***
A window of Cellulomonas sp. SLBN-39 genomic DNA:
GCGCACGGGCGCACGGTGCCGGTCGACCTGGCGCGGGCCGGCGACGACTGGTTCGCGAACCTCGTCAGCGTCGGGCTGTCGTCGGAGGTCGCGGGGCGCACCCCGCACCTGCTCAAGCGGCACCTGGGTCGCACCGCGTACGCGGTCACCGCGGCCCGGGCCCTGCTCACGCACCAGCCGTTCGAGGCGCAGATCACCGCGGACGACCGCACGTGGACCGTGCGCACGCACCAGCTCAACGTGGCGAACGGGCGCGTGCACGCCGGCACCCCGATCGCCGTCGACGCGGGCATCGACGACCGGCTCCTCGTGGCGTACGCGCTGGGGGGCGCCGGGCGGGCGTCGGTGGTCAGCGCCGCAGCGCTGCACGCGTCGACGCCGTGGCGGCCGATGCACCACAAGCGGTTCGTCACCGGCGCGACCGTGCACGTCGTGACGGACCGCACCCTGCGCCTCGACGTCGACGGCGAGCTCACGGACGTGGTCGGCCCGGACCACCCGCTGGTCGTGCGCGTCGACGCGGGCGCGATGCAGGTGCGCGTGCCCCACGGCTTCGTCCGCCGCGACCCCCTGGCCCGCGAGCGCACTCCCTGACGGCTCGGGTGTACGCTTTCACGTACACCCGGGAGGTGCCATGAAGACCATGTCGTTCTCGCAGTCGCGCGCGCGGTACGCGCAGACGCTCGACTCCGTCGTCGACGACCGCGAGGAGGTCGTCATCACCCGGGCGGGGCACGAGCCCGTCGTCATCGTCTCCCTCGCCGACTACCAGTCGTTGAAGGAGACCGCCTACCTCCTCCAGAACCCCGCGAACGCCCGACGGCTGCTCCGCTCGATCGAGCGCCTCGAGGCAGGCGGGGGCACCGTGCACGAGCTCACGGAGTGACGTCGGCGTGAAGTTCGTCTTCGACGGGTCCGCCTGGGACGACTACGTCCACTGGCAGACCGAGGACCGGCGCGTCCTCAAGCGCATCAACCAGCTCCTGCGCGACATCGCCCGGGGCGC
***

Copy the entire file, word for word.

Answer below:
A window of Cellulomonas sp. SLBN-39 genomic DNA:
GCGCACGGGCGCACGGTGCCGGTCGACCTGGCGCGGGCCGGCGACGACTGGTTCGCGAACCTCGTCAGCGTCGGGCTGTCGTCGGAGGTCGCGGGGCGCACCCCGCACCTGCTCAAGCGGCACCTGGGTCGCACCGCGTACGCGGTCACCGCGGCCCGGGCCCTGCTCACGCACCAGCCGTTCGAGGCGCAGATCACCGCGGACGACCGCACGTGGACCGTGCGCACGCACCAGCTCAACGTGGCGAACGGGCGCGTGCACGCCGGCACCCCGATCGCCGTCGACGCGGGCATCGACGACCGGCTCCTCGTGGCGTACGCGCTGGGGGGCGCCGGGCGGGCGTCGGTGGTCAGCGCCGCAGCGCTGCACGCGTCGACGCCGTGGCGGCCGATGCACCACAAGCGGTTCGTCACCGGCGCGACCGTGCACGTCGTGACGGACCGCACCCTGCGCCTCGACGTCGACGGCGAGCTCACGGACGTGGTCGGCCCGGACCACCCGCTGGTCGTGCGCGTCGACGCGGGCGCGATGCAGGTGCGCGTGCCCCACGGCTTCGTCCGCCGCGACCCCCTGGCCCGCGAGCGCACTCCCTGACGGCTCGGGTGTACGCTTTCACGTACACCCGGGAGGTGCCATGAAGACCATGTCGTTCTCGCAGTCGCGCGCGCGGTACGCGCAGACGCTCGACTCCGTCGTCGACGACCGCGAGGAGGTCGTCATCACCCGGGCGGGGCACGAGCCCGTCGTCATCGTCTCCCTCGCCGACTACCAGTCGTTGAAGGAGACCGCCTACCTCCTCCAGAACCCCGCGAACGCCCGACGGCTGCTCCGCTCGATCGAGCGCCTCGAGGCAGGCGGGGGCACCGTGCACGAGCTCACGGAGTGACGTCGGCGTGAAGTTCGTCTTCGACGGGTCCGCCTGGGACGACTACGTCCACTGGCAGACCGAGGACCGGCGCGTCCTCAAGCGCATCAACCAGCTCCTGCGCGACATCGCCCGGGGCGC